Ed Hume Answers Your Gardening Questions
Ed Hume cannot answer all of the garden questions he receives, but questions of general interest will be answered here every month. Email your questions to HumeSeeds@aol.com. Please note: we do not accept attachments.
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Can you give some advice as to whether we can do anything about vetch on a slope that is intertwined with our vinca ground cover? We have been pulling it out, but thats an impossible process and it almost overtook the entire hill last year. If we have to kill some of the vinca to rid ourselves of this we will. We were hopeful we could put something on it this time of year that would kill it.
This is really the wrong time of the year to apply a herbicide to control the vetch. The best procedure is to grub out the vetch this fall, and then next spring treat the area with a pre-emergence weed killer, such as 'Preen'. The 'Preen' should help keep the seeds of the vetch from reseeding. By using this procedure you eliminate the vetch that is present and then (Preen) should help keep the seeds present from germinating. It may take more than one application to completely solve the problem.
How do I care for a hibiscus tree over the winter? Should I bring it inside now (October) or will it survive the winter in a patio pot outside?
No, the common varieties of Hibiscus will not survive the average winter of the Pacific Northwest, so they must be brought indoors for the winter. In your email you did not say where you live, so if you live in an area where temperatures remain above freezing during the winter, then the plant can be left outdoors.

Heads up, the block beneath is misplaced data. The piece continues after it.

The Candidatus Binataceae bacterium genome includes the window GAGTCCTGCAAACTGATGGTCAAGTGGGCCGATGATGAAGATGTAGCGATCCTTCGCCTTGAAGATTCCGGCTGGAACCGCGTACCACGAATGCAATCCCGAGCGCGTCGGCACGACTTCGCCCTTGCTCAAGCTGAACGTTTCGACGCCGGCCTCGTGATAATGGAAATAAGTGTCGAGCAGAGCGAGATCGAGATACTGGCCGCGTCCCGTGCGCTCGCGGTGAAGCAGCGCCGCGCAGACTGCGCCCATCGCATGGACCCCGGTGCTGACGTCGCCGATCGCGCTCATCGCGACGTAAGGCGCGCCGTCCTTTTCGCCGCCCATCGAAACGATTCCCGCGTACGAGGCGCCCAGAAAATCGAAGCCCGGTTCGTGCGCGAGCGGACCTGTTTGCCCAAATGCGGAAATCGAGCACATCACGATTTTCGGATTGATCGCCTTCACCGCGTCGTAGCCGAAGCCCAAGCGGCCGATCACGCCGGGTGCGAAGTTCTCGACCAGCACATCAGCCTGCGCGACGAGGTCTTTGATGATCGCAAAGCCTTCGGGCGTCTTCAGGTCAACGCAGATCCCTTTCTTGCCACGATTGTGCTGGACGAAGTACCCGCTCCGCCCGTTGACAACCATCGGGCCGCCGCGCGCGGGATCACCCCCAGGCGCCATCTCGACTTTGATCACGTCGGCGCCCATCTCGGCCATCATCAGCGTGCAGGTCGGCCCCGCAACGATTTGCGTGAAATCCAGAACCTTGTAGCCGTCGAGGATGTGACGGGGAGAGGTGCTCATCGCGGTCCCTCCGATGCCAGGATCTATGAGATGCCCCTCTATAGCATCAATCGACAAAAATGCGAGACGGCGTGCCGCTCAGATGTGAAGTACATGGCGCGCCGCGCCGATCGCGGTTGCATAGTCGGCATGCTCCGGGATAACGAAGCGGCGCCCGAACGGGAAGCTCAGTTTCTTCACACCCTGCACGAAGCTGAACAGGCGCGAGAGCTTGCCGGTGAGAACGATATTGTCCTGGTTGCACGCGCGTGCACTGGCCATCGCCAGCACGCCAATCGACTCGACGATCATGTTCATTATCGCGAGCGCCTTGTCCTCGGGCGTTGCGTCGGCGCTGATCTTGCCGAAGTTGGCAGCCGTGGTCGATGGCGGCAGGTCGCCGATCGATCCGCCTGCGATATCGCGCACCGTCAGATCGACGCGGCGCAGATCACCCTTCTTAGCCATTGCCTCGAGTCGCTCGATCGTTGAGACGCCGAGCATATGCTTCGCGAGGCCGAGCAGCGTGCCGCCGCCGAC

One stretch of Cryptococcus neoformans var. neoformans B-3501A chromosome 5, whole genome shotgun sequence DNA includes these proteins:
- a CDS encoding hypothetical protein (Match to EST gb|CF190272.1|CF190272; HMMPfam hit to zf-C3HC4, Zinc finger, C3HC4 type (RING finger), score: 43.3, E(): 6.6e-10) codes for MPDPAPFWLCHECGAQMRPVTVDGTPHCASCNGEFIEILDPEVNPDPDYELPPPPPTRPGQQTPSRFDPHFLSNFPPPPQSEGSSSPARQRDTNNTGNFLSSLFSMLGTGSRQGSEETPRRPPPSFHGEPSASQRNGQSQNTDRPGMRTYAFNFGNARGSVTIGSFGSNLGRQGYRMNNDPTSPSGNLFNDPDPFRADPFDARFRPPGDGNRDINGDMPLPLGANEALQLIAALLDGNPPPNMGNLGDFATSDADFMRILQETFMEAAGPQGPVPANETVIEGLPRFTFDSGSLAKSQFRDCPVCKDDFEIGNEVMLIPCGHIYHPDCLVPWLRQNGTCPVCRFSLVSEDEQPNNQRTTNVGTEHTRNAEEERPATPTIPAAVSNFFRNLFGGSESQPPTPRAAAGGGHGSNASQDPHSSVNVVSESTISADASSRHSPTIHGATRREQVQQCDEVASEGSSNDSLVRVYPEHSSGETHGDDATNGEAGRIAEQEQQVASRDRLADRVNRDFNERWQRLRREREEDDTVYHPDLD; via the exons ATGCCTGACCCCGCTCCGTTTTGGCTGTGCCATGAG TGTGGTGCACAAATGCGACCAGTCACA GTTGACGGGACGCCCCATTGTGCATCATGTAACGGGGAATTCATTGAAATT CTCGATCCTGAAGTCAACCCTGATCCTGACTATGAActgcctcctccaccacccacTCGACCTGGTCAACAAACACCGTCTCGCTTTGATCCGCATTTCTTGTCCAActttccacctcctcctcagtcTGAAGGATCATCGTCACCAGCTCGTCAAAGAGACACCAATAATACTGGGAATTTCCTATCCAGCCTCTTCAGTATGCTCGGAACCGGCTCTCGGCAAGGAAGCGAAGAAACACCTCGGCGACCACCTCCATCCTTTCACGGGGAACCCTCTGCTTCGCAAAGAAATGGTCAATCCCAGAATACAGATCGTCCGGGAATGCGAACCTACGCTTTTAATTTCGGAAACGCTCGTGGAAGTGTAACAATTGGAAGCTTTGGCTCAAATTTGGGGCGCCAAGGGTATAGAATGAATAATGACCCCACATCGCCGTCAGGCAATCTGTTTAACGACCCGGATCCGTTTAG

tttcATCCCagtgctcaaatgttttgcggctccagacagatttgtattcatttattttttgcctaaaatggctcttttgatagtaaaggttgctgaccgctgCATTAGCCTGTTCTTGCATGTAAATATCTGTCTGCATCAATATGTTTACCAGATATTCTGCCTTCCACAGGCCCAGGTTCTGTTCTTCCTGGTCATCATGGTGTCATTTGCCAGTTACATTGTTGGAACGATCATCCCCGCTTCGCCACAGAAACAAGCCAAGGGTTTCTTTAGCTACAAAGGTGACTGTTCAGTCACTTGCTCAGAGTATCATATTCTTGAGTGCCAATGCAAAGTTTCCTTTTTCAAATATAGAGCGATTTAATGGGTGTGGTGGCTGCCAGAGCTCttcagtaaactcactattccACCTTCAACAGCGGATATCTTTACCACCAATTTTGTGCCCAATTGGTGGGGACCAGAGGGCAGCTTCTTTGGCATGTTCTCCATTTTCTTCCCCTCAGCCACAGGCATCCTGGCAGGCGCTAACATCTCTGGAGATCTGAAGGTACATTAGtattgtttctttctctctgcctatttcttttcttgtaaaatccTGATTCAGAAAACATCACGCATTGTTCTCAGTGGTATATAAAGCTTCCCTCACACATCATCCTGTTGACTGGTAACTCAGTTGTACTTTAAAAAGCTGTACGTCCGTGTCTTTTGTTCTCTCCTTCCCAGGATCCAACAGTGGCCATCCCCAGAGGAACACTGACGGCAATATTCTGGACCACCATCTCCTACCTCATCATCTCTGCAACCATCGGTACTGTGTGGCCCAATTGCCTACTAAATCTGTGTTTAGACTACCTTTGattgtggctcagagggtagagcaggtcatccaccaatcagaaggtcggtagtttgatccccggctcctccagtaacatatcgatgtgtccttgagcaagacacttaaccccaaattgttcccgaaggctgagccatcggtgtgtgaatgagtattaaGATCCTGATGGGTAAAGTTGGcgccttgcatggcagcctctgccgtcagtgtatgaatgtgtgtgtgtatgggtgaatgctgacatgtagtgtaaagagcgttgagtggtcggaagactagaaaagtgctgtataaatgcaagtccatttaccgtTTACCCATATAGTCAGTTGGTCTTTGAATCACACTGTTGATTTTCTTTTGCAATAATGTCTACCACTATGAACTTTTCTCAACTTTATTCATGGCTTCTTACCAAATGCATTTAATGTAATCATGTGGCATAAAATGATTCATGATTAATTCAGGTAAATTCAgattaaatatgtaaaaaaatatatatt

I have many native Oregon Grape plants growing in one portion of my yard which has been left as natural woods. I would like to move some of these plants to another area of my garden, but I am fearful of losing them due to their roots being entangled with all the neighboring plants. Are there any special precautions I should be taking that would increase their chance of survival?
That's a tough question. Usually if the plants are situated in a bit of a moist spot the roots will be more confined and as a result the plants will transplant easier. On the other hand if the soil is dry, the roots tend to wander and it is more difficult to move them. It's best to move them when they are dormant, during the fall and winter months of November to early March. Take as much soil with the roots as you possibly can.
We have a great harvest of Kiwis but don't know what to do with them. When should they be picked and how do we ripen them?
Pick them while they are still hard. Usually they are harvested after the first frost. Store them in the refrigerator or a cool dry spot. (Egg cartons are ideal.) Put a few on the kitchen counter to soften as you need them.